Fast-casual restaurants spur industry changes while fighting for turf

Posted: July 7, 2013 at 2:52 a.m.

A full-service and fastfood restaurant hybrid is expanding rapidly and changing what patrons experience when they dine out.

Fast-casual restaurants, such as Chipotle, Jimmy Johns, Panera Bread and Five Guys, provide food quickly for a premium price without a wait staff. Darren Tristano, executive vice president of Technomic, a Chicago-based food service consulting firm, said fast-casual restaurants have grown from $6 billionin sales in 2003 to an expected $31 billion in sales this year.

Tristano said the growth among fast-casual restaurants, compared with stagnant full-service and fastfood restaurant sales, has many restaurateurs re-evaluating their strategy.

“It’s not that they’re just trying to compete; they have to compete in this lowgrowth market,” he said. “Fast-casual provides high value, convenience and a better fit for what consumers are looking for.”

Still, Tristano said, full-service and fast-food restaurants that emphasize quick service and value do well.

The Big Orange restaurant at 17809 Chenal Parkway was the top-grossing independent restaurant in Little Rock in 2012, according to a report from the Little Rock Convention and Visitors Bureau. Proprietor Scott McGehee said affordable prices, a unique atmosphere and quick service made the restaurant a success.

It was such a success - with $2.6 million in taxable revenue in 2012 - that proprietors McGehee, John Beachboard and Herren Hickingbotham decided to open a second restaurant in Midtown, next to Cantina Laredo in the Midtowne shopping center.

The owners hope the new location will reach a sweet spot in the restaurant business when it opens around July 15.

“Fast-casual was a real hot word 10 years ago,” said proprietor McGehee. “It grew rapidly, but I think there has been a move back to just casual dining.”

Like the original Big Orange, the new restaurant is a sit-down, full-service restaurant with a typical meal costing around $11. Though the atmosphere is casual and service is fast - it shouldn’t take longer than around 10 minutes for someone to receive food after ordering - upscale features were added to draw a diverse mix of restaurant-goers.

“We don’t dress ourselves up as fine dining, but I think we try to promote that kind of experience, if people want that,” said Lee Edwards, beverage director. “They didn’t just get this off the back of a magazine. There was a lot of thought that went into everything in here.”

To stock the restaurant, around 4,000 buns will be ordered weekly from Arkansas Fresh Bakery. Beef will come from Creekstone Farms in Arkansas City, Kan. Beachboard said the cattle are hormone free and humanely treated - similar to meat served at Panera Bread and Chipotle.

When completed, the new burger joint will feature a turntable, a 1965 Sputnik-inspired light fixture and a contemporary design with touches of wood reclaimed from demolished barns.

“I try to design spaces around the food,” said Amber Brewer, brand director. “I think the people who like us enjoy the details.”

In addition to Big Orange, McGehee, Beachboard and Hickingbotham own ZaZa, a fast-casual restaurant specializing in salads and pizza, and the partners and Ben Brainard own Local Lime, a full-service Mexican restaurant.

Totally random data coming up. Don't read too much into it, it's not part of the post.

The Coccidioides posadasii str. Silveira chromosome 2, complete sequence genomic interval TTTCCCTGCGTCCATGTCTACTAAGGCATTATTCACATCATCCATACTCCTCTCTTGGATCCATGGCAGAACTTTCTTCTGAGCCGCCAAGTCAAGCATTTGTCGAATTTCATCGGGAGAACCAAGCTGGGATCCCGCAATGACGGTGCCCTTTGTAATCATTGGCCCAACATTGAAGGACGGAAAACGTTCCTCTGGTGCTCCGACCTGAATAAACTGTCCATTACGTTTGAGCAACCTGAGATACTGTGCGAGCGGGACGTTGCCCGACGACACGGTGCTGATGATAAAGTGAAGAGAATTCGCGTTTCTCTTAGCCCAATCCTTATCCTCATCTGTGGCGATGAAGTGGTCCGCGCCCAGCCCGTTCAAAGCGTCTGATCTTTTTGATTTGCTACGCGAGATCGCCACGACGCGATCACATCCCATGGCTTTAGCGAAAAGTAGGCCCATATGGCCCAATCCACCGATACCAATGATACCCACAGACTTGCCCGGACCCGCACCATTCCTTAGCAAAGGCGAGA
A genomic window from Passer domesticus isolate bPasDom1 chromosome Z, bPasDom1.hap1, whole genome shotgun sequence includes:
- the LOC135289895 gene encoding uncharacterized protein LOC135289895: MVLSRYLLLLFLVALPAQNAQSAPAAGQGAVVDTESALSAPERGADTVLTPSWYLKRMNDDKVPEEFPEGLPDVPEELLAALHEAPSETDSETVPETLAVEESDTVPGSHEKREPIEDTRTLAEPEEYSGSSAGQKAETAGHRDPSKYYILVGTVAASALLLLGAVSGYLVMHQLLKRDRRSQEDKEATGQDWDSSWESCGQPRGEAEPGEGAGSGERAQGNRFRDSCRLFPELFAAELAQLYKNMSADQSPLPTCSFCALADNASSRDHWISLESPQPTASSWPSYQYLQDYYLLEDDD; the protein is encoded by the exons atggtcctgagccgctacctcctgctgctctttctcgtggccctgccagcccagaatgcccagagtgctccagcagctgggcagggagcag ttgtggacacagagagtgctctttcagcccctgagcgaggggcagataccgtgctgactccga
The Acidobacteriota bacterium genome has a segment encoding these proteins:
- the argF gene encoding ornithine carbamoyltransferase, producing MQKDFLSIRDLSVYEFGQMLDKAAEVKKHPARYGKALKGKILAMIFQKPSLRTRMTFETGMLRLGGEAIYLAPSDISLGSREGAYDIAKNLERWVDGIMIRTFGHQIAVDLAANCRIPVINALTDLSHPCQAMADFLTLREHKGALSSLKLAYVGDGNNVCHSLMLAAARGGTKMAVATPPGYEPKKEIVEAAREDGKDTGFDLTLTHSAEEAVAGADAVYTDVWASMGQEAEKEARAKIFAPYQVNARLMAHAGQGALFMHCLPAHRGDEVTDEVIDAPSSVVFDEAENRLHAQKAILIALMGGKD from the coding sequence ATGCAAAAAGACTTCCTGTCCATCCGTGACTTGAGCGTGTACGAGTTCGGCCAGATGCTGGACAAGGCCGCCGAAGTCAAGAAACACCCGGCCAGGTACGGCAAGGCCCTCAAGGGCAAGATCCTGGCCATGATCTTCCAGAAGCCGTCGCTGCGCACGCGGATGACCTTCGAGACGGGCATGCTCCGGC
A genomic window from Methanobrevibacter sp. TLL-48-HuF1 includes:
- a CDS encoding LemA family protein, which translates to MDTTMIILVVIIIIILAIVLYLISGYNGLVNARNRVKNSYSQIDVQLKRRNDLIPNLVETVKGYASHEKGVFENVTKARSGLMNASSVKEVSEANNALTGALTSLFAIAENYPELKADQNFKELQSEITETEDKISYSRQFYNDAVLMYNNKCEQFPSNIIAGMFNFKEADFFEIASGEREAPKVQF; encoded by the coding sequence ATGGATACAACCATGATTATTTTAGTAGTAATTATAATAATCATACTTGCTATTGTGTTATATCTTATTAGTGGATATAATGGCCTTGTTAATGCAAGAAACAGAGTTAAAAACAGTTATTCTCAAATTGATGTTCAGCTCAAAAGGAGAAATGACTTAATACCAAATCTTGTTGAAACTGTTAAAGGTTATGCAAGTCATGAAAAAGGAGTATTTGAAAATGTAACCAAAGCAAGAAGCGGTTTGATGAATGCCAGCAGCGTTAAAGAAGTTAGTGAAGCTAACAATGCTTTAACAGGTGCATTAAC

“Some restaurants try too hard to be fast-casual when they shouldn’t be, because the style of food just doesn’t really work,” McGehee said. “We love fast casual - ZaZa’s has worked great - but people in Little Rock like to sit down and be served.”

Restaurants across the fast-food restaurant spectrum have found success leveraging value and introducing new products.

John Spenst, owner and operator of the Chick-Fil-A at 6201 W. Markham St., said the franchise is positioned to compete but hasn’t forgotten what its core product is.

“We have come to a place where we have embraced that we’re a fast-food restaurant, but we brand ourselves as a premium fast-food restaurant,” he said. “Two-thirds of our business is through the drive-through. That’s the place we really own.”

With a Panera Bread restaurant opening behind the Chick-Fil-A in nine months, Spenst said he thinks that many doctors from the neighboring St. Vincent Infirmary Medical Center will choose to go there for quick meetings.

Still, he says he’s confident that Chick-Fil-A will continue to attract both doctors and value-seekers. When a nearby McDonald’s opened in 2012, Spenst said the dollar menu - which Chick-Fil-A does not offer - did not lure many customers away.He said updated salads with romaine lettuce, fruit and almonds should stand up to Panera Bread’s offerings.

“We really serve a wide variety of people,” Spenst said.

McDonald’s discontinued its Angus burgers, fruit-and-walnut salad, and chicken selects this year. It added premium chicken McWraps, quarter-pounder burgers with different toppings, egg whites and whole-grain muffins to its menu.

Tristano said the menu changes are a reflection of what customers expect of McDonalds.

“It’s not the restaurant that decides what to sell, it’s the consumer that tells the restaurant,” he said. “When consumers look at McDonald’s, they see value, convenience and consistency. The words they don’t usually see are ‘premium’ and ‘better quality.’”

Despite the changes, fastcasual restaurant operators say their broad appeal is hard to compete with.

“We have our corporate people in suits and ties who want to eat lunch and big families with kids that come in at night,” said Brittney Washington, kitchen manager at Chipotle, 11525 Cantrell Road. “They want food fast, they want to be in and out, but they want healthy food.”

Business, Pages 63 on 07/07/2013